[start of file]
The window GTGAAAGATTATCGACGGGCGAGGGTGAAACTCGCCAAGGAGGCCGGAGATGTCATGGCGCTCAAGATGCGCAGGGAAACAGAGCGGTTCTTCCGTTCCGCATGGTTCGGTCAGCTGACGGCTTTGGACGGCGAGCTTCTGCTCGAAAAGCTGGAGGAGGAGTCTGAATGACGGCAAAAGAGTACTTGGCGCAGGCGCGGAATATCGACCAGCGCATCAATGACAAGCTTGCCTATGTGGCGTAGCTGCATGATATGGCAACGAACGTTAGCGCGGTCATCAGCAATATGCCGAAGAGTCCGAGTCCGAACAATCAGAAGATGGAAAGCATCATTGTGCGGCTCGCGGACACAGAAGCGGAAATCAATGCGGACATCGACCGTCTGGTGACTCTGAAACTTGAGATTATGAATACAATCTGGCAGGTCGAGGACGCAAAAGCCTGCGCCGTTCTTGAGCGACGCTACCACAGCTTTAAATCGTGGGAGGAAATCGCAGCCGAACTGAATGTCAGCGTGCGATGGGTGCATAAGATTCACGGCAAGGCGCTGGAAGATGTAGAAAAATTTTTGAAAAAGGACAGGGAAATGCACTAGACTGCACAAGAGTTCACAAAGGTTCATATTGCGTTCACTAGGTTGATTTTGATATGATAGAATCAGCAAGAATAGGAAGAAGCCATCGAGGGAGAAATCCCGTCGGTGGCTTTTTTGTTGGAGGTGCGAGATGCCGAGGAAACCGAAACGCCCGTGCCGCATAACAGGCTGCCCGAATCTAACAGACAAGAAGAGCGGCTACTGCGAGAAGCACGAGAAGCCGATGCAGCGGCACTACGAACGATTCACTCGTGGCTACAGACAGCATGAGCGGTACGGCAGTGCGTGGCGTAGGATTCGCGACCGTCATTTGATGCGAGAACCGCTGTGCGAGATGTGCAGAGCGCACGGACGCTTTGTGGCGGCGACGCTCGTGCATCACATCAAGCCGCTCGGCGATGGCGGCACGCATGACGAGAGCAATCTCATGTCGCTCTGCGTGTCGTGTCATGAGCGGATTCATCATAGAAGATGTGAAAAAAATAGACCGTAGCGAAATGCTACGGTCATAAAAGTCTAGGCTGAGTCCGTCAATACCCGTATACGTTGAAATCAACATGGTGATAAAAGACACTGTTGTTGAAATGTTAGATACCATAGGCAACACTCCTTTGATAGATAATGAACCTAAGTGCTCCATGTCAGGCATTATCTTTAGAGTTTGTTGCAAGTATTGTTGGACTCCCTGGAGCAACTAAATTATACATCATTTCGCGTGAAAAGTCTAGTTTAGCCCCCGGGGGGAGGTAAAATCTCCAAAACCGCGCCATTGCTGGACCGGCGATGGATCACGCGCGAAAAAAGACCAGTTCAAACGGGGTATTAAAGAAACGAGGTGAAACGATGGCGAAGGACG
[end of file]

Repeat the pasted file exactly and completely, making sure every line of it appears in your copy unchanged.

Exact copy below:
The window GTGAAAGATTATCGACGGGCGAGGGTGAAACTCGCCAAGGAGGCCGGAGATGTCATGGCGCTCAAGATGCGCAGGGAAACAGAGCGGTTCTTCCGTTCCGCATGGTTCGGTCAGCTGACGGCTTTGGACGGCGAGCTTCTGCTCGAAAAGCTGGAGGAGGAGTCTGAATGACGGCAAAAGAGTACTTGGCGCAGGCGCGGAATATCGACCAGCGCATCAATGACAAGCTTGCCTATGTGGCGTAGCTGCATGATATGGCAACGAACGTTAGCGCGGTCATCAGCAATATGCCGAAGAGTCCGAGTCCGAACAATCAGAAGATGGAAAGCATCATTGTGCGGCTCGCGGACACAGAAGCGGAAATCAATGCGGACATCGACCGTCTGGTGACTCTGAAACTTGAGATTATGAATACAATCTGGCAGGTCGAGGACGCAAAAGCCTGCGCCGTTCTTGAGCGACGCTACCACAGCTTTAAATCGTGGGAGGAAATCGCAGCCGAACTGAATGTCAGCGTGCGATGGGTGCATAAGATTCACGGCAAGGCGCTGGAAGATGTAGAAAAATTTTTGAAAAAGGACAGGGAAATGCACTAGACTGCACAAGAGTTCACAAAGGTTCATATTGCGTTCACTAGGTTGATTTTGATATGATAGAATCAGCAAGAATAGGAAGAAGCCATCGAGGGAGAAATCCCGTCGGTGGCTTTTTTGTTGGAGGTGCGAGATGCCGAGGAAACCGAAACGCCCGTGCCGCATAACAGGCTGCCCGAATCTAACAGACAAGAAGAGCGGCTACTGCGAGAAGCACGAGAAGCCGATGCAGCGGCACTACGAACGATTCACTCGTGGCTACAGACAGCATGAGCGGTACGGCAGTGCGTGGCGTAGGATTCGCGACCGTCATTTGATGCGAGAACCGCTGTGCGAGATGTGCAGAGCGCACGGACGCTTTGTGGCGGCGACGCTCGTGCATCACATCAAGCCGCTCGGCGATGGCGGCACGCATGACGAGAGCAATCTCATGTCGCTCTGCGTGTCGTGTCATGAGCGGATTCATCATAGAAGATGTGAAAAAAATAGACCGTAGCGAAATGCTACGGTCATAAAAGTCTAGGCTGAGTCCGTCAATACCCGTATACGTTGAAATCAACATGGTGATAAAAGACACTGTTGTTGAAATGTTAGATACCATAGGCAACACTCCTTTGATAGATAATGAACCTAAGTGCTCCATGTCAGGCATTATCTTTAGAGTTTGTTGCAAGTATTGTTGGACTCCCTGGAGCAACTAAATTATACATCATTTCGCGTGAAAAGTCTAGTTTAGCCCCCGGGGGGAGGTAAAATCTCCAAAACCGCGCCATTGCTGGACCGGCGATGGATCACGCGCGAAAAAAGACCAGTTCAAACGGGGTATTAAAGAAACGAGGTGAAACGATGGCGAAGGACG